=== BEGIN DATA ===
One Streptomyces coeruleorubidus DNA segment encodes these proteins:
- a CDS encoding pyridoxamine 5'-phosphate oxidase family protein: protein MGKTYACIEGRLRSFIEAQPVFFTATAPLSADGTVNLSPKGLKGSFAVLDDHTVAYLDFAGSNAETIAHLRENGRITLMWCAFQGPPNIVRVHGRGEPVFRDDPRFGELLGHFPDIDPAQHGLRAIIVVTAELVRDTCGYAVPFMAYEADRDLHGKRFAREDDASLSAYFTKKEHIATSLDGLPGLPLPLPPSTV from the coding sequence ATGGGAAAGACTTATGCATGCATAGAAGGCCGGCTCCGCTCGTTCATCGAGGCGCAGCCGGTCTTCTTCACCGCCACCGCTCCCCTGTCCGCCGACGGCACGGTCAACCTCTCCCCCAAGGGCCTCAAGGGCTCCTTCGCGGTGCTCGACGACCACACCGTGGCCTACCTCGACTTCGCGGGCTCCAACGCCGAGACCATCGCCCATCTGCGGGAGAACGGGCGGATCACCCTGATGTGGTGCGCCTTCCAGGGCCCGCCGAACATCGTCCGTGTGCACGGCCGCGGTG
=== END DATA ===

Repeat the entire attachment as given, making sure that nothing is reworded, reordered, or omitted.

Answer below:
One Streptomyces coeruleorubidus DNA segment encodes these proteins:
- a CDS encoding pyridoxamine 5'-phosphate oxidase family protein: protein MGKTYACIEGRLRSFIEAQPVFFTATAPLSADGTVNLSPKGLKGSFAVLDDHTVAYLDFAGSNAETIAHLRENGRITLMWCAFQGPPNIVRVHGRGEPVFRDDPRFGELLGHFPDIDPAQHGLRAIIVVTAELVRDTCGYAVPFMAYEADRDLHGKRFAREDDASLSAYFTKKEHIATSLDGLPGLPLPLPPSTV from the coding sequence ATGGGAAAGACTTATGCATGCATAGAAGGCCGGCTCCGCTCGTTCATCGAGGCGCAGCCGGTCTTCTTCACCGCCACCGCTCCCCTGTCCGCCGACGGCACGGTCAACCTCTCCCCCAAGGGCCTCAAGGGCTCCTTCGCGGTGCTCGACGACCACACCGTGGCCTACCTCGACTTCGCGGGCTCCAACGCCGAGACCATCGCCCATCTGCGGGAGAACGGGCGGATCACCCTGATGTGGTGCGCCTTCCAGGGCCCGCCGAACATCGTCCGTGTGCACGGCCGCGGTG